First NPES Industry Summit Explores Optimistic View of Print’s Prospects
Sustained economic growth and smart adoption of technologies to create new value-added services have helped put the U.S. printing industry in its strongest position in many years, speakers concurred at the first NPES Industry Summit, held recently in Chicago.
The Summit brought together for the first time the long-standing economic forecasting conference PRINT OUTLOOK®, plus the NPES Spring Board of Directors Meeting and a meeting of PRIMIR, the Print Industries Marketing Information and Research Organization.
“These three gatherings gained an impact and value from being held together that greatly exceeded their separate importance, even though each event already enjoyed a high reputation for serving the industry well,” said NPES President Ralph Nappi.
Opening the PRINT OUTLOOK conference, the 26th in the series, NPES Vice President William K. “Kip” Smythe commented on the print industry’s bright prospects for the near future.
“I don’t think I have been this optimistic in at least 15 years,” Smythe said. “The last time we met, we had seen from 2004 that it looked like the industry was starting to come back. Now, it is clear we have had sustained growth.”
Ronnie Davis, chief economist at PIA/GATF, agreed, noting that U.S. printers’ sales reached $171 billion in 2006, a gain of 3.3 percent over the previous year and a major rebound from a low point of about $156 billion in 2002.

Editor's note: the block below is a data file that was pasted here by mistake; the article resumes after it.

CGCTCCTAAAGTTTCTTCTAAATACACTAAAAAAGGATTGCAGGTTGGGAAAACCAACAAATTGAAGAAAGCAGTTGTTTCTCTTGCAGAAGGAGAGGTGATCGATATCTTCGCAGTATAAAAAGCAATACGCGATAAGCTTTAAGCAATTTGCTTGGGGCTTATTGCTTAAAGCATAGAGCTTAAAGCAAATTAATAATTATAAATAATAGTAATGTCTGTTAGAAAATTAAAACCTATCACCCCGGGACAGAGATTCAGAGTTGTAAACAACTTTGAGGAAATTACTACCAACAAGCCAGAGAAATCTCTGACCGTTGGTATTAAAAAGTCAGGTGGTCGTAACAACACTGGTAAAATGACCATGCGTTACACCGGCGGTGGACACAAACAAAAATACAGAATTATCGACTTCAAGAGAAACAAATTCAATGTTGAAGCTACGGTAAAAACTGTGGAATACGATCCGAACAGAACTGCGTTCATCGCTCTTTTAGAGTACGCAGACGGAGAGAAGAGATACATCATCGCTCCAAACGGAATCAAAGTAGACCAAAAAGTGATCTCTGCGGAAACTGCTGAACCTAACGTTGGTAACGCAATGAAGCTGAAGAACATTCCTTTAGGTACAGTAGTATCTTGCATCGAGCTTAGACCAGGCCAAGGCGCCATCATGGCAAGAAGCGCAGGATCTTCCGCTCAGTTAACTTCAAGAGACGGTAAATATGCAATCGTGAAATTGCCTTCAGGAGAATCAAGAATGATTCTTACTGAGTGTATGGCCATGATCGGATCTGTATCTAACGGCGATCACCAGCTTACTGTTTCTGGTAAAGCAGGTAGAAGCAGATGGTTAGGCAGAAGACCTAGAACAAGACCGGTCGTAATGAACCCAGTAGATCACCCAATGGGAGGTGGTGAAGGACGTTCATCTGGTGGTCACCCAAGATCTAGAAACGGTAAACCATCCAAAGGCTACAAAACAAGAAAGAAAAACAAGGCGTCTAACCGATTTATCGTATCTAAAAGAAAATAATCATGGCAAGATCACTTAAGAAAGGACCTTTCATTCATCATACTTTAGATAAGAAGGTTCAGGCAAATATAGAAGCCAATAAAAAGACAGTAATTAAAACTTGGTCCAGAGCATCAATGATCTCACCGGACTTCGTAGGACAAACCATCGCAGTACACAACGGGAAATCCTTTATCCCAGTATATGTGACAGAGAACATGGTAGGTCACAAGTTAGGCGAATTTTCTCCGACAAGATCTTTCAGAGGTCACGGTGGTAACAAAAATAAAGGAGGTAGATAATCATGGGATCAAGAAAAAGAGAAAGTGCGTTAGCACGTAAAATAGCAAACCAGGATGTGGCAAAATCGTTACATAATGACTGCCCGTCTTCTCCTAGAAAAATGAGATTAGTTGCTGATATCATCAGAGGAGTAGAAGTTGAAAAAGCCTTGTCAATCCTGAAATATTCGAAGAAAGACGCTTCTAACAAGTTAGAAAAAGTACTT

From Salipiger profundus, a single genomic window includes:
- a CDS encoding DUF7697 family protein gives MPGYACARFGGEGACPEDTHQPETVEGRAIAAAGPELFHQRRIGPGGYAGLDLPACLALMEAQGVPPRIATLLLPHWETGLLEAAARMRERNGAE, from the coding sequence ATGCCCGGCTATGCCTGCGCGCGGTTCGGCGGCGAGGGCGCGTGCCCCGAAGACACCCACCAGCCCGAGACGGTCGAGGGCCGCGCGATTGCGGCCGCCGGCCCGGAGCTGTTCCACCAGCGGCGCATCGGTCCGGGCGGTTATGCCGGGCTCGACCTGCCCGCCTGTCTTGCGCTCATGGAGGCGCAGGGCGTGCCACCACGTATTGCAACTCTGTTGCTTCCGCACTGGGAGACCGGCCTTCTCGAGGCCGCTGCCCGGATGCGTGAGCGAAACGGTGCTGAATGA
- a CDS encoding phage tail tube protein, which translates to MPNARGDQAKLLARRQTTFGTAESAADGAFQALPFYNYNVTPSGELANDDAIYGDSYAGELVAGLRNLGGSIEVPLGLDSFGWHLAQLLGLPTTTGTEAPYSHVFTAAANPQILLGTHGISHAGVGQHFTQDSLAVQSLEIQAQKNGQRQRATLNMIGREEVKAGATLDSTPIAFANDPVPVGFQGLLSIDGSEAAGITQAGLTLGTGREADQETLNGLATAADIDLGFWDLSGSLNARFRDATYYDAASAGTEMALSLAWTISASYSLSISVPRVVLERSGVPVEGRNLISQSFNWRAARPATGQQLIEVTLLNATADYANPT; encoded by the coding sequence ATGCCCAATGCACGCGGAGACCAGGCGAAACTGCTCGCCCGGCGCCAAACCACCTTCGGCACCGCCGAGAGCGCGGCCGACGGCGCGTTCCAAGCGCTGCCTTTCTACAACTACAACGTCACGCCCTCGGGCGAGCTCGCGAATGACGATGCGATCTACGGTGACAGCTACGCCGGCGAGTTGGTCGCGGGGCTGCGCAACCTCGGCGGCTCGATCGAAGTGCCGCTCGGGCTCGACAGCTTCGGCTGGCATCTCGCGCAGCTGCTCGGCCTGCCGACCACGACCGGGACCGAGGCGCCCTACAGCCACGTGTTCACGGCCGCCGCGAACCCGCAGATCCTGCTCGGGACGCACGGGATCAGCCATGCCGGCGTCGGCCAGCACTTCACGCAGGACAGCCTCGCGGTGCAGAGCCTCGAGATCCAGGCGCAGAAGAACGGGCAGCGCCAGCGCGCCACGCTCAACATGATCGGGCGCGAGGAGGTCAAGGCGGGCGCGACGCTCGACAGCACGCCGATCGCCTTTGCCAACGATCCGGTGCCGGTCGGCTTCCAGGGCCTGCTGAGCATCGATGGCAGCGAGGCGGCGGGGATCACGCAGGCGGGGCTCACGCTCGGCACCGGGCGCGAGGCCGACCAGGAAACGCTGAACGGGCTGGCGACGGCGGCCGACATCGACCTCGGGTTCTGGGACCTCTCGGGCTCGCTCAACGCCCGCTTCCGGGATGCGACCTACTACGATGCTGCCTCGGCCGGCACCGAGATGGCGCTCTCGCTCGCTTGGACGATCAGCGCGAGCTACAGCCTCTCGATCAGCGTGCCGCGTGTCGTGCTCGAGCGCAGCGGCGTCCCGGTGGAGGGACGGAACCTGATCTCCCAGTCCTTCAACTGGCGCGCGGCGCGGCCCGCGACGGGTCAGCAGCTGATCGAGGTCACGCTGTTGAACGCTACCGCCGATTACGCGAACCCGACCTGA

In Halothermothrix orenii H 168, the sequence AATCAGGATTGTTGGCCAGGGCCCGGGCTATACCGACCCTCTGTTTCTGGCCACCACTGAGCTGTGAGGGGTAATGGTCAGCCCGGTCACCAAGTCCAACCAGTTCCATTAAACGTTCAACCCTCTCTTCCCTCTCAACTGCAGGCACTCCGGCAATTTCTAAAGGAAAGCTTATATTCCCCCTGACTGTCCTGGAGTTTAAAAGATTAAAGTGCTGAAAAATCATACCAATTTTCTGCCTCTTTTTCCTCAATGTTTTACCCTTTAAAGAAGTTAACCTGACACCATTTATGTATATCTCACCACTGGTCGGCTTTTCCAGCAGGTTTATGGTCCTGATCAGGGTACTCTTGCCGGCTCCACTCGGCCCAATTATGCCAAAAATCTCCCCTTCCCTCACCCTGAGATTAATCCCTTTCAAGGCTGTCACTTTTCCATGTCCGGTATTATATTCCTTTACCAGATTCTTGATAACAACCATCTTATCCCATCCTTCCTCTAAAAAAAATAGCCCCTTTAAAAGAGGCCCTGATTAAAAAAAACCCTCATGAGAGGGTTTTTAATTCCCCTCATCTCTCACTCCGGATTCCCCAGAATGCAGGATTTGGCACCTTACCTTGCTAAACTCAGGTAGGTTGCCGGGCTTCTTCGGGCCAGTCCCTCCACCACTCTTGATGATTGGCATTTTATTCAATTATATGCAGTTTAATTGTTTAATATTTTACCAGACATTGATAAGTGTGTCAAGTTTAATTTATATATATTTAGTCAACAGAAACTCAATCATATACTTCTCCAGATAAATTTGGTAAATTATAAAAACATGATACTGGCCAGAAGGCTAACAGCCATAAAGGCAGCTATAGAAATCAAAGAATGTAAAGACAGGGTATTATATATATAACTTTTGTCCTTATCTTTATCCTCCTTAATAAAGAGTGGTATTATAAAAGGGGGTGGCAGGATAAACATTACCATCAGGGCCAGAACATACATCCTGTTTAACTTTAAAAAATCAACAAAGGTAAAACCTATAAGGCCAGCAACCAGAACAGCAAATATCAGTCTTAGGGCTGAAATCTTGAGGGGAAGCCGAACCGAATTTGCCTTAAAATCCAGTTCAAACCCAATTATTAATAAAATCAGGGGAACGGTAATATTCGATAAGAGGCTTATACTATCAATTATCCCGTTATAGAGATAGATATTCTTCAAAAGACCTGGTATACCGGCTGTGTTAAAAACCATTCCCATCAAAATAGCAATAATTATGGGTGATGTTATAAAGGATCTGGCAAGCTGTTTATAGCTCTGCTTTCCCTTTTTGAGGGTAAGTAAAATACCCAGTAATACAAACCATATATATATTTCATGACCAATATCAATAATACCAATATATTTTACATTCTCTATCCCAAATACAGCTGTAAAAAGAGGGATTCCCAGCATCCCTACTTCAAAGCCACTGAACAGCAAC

Davis said PIA/GATF forecasts increases of about 1.5 percent in 2007 and 2.5 percent in 2008. Significant growth is coming from new digital and “ancillary” services printers are adding to their portfolios, Davis said, adding, “This is still an opportunity industry.”
Keynote speaker Dr. Joseph Webb noted that “all media are experimental today because the relationships between them have changed so dramatically.” He said the challenge for printers was not only to be “modern” today but to “figure out how to be modern 18 months from now. It’s not your competitors you have to worry about, it’s your clients. You have to find a way to stay ahead of them.” Providing an overall context for the industry presentations, NPES Consulting Economist Michael Evans predicted there will be a significant slowdown in the national economy in 2007, but no recession. He said the media coverage of the recent reverses in mortgage lending was over-stated and these developments did not represent a major threat to the total economy.